Easyart ID: 427432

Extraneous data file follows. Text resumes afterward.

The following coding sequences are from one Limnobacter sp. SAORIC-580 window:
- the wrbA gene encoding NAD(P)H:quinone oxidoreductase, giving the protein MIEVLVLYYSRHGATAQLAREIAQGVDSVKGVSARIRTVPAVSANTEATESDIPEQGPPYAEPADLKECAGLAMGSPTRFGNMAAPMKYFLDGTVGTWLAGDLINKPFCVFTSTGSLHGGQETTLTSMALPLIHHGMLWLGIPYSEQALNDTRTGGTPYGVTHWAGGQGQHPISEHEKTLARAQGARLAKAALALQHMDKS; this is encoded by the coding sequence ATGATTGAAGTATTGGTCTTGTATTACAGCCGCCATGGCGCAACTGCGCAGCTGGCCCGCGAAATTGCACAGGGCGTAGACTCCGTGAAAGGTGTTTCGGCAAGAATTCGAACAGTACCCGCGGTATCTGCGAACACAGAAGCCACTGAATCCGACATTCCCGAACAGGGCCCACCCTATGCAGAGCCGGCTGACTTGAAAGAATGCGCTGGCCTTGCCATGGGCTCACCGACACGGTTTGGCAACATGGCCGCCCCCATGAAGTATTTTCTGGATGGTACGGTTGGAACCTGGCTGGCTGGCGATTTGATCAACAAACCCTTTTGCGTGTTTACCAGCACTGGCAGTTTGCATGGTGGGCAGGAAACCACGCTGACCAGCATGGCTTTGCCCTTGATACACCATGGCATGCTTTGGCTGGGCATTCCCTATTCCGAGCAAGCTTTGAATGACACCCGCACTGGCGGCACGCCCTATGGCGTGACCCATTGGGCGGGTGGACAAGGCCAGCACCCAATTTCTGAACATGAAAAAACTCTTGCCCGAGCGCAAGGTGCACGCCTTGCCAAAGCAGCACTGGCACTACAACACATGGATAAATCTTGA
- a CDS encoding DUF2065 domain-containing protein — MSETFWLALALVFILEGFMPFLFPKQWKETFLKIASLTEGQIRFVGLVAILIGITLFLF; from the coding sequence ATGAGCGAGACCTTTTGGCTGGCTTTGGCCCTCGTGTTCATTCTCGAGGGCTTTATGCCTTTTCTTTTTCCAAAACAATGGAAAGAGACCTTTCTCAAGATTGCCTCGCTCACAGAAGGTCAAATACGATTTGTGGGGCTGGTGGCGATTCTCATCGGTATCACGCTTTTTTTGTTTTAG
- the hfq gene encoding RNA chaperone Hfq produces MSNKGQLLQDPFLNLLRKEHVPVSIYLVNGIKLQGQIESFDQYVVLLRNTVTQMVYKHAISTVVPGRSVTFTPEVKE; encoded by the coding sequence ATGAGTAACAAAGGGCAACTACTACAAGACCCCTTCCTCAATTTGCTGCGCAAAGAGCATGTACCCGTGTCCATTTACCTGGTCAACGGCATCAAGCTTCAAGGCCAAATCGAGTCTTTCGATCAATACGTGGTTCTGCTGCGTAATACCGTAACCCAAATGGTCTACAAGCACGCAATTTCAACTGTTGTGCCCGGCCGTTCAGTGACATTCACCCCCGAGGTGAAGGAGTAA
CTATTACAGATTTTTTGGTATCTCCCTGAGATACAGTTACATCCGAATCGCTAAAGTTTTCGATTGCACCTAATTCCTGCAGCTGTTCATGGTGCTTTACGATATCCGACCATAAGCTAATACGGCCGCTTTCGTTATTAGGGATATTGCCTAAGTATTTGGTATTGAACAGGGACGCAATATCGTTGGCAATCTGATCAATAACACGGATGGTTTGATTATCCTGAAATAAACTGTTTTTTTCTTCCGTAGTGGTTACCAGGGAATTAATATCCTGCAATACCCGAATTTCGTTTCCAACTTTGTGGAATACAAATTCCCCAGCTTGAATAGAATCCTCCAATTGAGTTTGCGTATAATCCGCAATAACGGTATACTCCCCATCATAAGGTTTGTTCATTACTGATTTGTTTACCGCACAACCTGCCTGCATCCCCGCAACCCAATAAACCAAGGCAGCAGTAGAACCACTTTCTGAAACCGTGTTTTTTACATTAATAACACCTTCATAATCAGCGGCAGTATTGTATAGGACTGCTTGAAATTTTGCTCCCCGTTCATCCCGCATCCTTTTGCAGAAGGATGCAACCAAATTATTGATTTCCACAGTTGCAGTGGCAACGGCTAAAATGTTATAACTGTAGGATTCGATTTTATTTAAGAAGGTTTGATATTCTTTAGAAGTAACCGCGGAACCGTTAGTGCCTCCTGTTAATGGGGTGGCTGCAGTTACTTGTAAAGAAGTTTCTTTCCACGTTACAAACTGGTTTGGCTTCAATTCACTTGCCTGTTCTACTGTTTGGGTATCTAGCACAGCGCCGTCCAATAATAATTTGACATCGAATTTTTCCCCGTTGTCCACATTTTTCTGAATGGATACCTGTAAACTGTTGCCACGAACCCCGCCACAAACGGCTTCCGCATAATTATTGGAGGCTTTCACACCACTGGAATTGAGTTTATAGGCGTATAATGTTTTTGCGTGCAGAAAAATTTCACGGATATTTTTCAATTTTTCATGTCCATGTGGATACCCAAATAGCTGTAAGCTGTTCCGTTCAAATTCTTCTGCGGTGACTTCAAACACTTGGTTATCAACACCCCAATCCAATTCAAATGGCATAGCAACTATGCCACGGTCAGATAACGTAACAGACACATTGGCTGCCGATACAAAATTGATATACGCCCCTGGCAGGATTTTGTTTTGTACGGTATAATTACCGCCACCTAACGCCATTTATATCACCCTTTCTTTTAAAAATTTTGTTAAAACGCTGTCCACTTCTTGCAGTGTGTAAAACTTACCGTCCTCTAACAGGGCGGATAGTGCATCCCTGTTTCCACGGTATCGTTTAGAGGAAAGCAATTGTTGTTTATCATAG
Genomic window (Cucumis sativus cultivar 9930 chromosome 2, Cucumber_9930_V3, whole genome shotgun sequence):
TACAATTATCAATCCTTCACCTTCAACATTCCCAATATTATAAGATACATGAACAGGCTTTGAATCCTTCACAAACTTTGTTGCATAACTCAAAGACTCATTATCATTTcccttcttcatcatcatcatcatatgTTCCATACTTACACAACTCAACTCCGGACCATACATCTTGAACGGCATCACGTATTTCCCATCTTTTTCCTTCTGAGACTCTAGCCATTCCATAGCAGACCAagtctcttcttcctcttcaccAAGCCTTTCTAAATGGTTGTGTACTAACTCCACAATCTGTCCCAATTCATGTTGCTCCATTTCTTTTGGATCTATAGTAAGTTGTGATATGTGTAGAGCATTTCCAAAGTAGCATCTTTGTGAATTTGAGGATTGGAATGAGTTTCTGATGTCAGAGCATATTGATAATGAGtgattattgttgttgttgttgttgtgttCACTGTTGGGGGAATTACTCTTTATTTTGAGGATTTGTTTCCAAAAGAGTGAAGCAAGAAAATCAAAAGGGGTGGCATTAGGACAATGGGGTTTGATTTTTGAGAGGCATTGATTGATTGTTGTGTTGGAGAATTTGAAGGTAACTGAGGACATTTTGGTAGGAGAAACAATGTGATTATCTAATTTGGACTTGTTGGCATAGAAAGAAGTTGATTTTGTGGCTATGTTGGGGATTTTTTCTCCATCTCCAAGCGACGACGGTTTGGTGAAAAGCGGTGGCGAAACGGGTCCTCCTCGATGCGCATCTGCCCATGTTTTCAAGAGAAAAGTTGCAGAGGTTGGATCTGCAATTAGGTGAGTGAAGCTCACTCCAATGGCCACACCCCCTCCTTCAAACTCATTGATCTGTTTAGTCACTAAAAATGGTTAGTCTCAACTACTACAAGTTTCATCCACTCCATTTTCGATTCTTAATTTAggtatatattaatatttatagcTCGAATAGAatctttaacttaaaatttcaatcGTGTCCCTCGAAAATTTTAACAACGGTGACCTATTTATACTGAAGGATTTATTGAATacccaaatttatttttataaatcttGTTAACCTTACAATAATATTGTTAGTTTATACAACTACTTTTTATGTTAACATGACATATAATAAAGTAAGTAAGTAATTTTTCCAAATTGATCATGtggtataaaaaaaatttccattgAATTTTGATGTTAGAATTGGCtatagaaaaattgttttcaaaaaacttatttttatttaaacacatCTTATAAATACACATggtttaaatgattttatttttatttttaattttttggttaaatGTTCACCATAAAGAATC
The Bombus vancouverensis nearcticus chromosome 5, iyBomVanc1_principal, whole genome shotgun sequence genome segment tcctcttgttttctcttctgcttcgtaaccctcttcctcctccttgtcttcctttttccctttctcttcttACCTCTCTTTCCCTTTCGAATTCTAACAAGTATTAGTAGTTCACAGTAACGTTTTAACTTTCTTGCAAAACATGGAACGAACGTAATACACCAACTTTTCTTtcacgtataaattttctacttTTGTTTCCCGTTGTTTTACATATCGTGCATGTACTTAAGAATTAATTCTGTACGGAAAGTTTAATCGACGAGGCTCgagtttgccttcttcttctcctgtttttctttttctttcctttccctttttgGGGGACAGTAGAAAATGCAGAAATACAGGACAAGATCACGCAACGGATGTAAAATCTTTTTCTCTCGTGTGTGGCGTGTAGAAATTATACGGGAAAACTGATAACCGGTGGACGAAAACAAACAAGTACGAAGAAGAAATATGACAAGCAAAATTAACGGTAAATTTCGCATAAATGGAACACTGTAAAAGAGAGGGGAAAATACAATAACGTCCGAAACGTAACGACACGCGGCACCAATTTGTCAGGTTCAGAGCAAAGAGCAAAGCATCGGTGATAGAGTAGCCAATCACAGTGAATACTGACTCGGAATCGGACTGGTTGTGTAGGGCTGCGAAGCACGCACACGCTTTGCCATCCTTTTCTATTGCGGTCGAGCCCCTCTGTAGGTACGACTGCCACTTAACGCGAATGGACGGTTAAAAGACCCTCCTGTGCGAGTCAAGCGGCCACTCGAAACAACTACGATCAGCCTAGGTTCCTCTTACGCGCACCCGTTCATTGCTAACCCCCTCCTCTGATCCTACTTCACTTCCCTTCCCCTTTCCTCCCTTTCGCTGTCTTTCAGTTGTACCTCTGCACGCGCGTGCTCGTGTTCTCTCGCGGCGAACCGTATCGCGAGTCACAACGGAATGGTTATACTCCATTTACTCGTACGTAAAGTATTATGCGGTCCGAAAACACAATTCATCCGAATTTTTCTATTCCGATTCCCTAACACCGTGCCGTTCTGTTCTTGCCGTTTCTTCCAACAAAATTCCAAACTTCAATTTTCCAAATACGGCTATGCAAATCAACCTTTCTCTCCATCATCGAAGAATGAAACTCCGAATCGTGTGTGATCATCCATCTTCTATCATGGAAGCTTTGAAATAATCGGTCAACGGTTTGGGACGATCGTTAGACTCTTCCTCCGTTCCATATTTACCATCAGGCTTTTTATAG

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An original fine art litho poster published by Tate. This painting is Dalí's interpretation of the Greek myth of Narcissus. For this picture Dalí used a meticulous technique which he described as 'hand-painted colour photography' to depict with hallucinatory effect the transformation of Narcissus, kneeling in the pool, into the hand holding the egg and flower. Narcissus as he was before his transformation is seen posing in the background. The play with 'double images' sprang from Dalí's fascination with hallucination and delusion. This was Dalí's first painting to be made entirely in accordance with the paranoiac critical method, which the artist described as a 'Spontaneous method of irrational knowledge, based on the critical-interpretative association of the phenomena of delirium'. When he met Sigmund Freud in London in 1938, Dalí took this picture with him as an example of his work, as well as a magazine containing an article he had written on paranoia. Freud wrote the following day to Stefan Zweig, who had introduced them, that 'it would be very interesting to explore analytically the growth of a picture like this'.